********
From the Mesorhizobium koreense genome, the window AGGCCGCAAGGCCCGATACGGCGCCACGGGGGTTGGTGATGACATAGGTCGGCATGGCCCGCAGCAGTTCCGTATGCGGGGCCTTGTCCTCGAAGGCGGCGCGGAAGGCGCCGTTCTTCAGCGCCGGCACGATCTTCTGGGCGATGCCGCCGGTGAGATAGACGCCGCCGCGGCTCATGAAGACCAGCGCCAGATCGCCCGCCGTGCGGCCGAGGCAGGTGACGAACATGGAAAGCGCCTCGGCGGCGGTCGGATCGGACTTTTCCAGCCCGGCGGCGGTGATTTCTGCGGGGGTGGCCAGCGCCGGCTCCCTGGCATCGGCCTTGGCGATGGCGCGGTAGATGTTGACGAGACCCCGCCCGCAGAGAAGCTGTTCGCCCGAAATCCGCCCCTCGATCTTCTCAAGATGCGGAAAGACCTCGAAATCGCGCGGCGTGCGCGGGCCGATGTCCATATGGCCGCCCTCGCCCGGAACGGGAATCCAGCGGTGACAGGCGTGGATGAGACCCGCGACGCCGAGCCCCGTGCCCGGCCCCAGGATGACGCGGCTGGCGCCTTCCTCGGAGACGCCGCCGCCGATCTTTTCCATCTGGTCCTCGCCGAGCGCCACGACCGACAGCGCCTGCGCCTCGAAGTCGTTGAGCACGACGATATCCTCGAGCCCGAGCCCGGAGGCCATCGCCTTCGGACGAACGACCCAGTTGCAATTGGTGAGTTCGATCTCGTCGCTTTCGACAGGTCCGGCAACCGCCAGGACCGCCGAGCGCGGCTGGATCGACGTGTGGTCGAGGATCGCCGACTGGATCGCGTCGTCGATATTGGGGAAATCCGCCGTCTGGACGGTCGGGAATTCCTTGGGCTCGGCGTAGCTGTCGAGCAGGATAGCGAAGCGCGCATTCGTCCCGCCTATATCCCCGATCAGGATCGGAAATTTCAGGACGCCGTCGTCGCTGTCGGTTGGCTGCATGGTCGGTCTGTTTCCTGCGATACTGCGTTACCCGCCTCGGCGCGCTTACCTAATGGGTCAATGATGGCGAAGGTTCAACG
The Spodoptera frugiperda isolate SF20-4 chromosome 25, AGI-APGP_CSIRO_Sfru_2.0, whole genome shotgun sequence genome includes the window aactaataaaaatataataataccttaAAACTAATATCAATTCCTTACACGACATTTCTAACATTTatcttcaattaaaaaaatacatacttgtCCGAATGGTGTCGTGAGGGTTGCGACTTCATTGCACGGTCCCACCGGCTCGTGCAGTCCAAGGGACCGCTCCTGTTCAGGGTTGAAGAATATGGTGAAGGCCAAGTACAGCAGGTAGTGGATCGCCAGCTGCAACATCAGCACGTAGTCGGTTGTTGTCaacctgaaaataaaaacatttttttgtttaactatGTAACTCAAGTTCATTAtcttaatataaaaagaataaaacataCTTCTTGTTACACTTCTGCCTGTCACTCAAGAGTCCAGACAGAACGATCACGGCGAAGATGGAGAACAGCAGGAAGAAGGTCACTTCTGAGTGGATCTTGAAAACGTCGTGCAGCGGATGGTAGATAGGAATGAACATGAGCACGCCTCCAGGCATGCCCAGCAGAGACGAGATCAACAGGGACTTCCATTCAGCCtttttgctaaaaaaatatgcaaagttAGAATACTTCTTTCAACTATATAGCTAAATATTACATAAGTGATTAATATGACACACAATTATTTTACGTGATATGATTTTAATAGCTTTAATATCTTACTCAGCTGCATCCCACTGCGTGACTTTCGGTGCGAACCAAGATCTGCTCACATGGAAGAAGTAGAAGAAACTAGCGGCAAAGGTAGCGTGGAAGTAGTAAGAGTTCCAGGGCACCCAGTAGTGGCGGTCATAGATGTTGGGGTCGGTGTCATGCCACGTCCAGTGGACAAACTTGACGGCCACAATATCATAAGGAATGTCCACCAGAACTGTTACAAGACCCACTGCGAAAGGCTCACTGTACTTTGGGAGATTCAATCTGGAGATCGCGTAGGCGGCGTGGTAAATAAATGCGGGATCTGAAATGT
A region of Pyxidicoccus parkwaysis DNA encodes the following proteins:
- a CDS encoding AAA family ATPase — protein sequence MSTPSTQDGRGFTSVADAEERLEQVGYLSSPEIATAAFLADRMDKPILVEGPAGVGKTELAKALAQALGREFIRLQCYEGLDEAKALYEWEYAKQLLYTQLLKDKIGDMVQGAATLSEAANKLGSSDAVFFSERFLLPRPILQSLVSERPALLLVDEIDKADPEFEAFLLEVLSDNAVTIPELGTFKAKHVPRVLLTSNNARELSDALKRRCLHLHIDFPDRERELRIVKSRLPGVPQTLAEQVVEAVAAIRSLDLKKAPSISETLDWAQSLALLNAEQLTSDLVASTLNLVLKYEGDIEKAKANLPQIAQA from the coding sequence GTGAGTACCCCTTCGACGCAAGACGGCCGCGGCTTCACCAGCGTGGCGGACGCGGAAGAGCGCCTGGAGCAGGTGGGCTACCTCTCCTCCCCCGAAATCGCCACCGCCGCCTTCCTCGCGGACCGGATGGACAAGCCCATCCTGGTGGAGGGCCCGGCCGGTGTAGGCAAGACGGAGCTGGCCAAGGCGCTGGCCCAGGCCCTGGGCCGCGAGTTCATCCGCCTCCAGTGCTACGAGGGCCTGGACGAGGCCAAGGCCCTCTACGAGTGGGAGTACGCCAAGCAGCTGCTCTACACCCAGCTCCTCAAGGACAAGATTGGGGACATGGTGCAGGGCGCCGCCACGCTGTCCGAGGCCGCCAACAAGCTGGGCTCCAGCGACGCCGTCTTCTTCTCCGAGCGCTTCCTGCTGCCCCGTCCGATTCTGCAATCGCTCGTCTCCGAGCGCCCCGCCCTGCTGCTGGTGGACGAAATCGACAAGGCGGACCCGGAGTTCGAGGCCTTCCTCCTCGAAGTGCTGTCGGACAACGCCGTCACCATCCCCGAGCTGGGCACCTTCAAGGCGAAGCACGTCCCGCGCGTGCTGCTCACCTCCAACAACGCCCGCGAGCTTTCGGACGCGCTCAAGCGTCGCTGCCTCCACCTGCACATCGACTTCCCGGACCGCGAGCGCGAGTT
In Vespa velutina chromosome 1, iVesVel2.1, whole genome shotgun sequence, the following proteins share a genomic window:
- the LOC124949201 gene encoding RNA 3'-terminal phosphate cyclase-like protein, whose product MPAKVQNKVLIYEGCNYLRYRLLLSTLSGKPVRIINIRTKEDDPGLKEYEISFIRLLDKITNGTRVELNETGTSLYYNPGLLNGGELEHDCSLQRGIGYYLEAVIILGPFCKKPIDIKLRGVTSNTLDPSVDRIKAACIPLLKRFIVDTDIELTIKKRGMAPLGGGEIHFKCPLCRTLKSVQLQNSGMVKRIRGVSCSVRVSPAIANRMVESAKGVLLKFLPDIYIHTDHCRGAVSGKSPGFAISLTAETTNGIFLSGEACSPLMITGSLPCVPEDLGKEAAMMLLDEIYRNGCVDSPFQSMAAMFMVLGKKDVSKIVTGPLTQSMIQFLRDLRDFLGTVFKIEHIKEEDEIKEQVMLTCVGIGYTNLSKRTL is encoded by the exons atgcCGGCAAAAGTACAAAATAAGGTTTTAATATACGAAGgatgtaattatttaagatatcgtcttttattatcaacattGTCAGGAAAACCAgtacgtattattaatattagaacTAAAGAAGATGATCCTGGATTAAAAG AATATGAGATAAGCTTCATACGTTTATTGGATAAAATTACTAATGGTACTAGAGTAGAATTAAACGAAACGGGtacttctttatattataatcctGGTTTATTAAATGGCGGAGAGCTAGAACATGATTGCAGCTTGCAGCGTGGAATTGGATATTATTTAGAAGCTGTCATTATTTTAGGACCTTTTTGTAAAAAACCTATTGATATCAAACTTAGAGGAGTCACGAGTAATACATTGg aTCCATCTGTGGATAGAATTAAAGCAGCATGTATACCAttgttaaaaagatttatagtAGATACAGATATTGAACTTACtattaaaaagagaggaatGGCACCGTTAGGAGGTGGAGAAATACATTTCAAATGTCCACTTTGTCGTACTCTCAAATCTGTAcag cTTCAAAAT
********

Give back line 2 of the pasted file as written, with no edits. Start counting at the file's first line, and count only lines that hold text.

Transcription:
The Spodoptera frugiperda isolate SF20-4 chromosome 25, AGI-APGP_CSIRO_Sfru_2.0, whole genome shotgun sequence genome includes the window aactaataaaaatataataataccttaAAACTAATATCAATTCCTTACACGACATTTCTAACATTTatcttcaattaaaaaaatacatacttgtCCGAATGGTGTCGTGAGGGTTGCGACTTCATTGCACGGTCCCACCGGCTCGTGCAGTCCAAGGGACCGCTCCTGTTCAGGGTTGAAGAATATGGTGAAGGCCAAGTACAGCAGGTAGTGGATCGCCAGCTGCAACATCAGCACGTAGTCGGTTGTTGTCaacctgaaaataaaaacatttttttgtttaactatGTAACTCAAGTTCATTAtcttaatataaaaagaataaaacataCTTCTTGTTACACTTCTGCCTGTCACTCAAGAGTCCAGACAGAACGATCACGGCGAAGATGGAGAACAGCAGGAAGAAGGTCACTTCTGAGTGGATCTTGAAAACGTCGTGCAGCGGATGGTAGATAGGAATGAACATGAGCACGCCTCCAGGCATGCCCAGCAGAGACGAGATCAACAGGGACTTCCATTCAGCCtttttgctaaaaaaatatgcaaagttAGAATACTTCTTTCAACTATATAGCTAAATATTACATAAGTGATTAATATGACACACAATTATTTTACGTGATATGATTTTAATAGCTTTAATATCTTACTCAGCTGCATCCCACTGCGTGACTTTCGGTGCGAACCAAGATCTGCTCACATGGAAGAAGTAGAAGAAACTAGCGGCAAAGGTAGCGTGGAAGTAGTAAGAGTTCCAGGGCACCCAGTAGTGGCGGTCATAGATGTTGGGGTCGGTGTCATGCCACGTCCAGTGGACAAACTTGACGGCCACAATATCATAAGGAATGTCCACCAGAACTGTTACAAGACCCACTGCGAAAGGCTCACTGTACTTTGGGAGATTCAATCTGGAGATCGCGTAGGCGGCGTGGTAAATAAATGCGGGATCTGAAATGT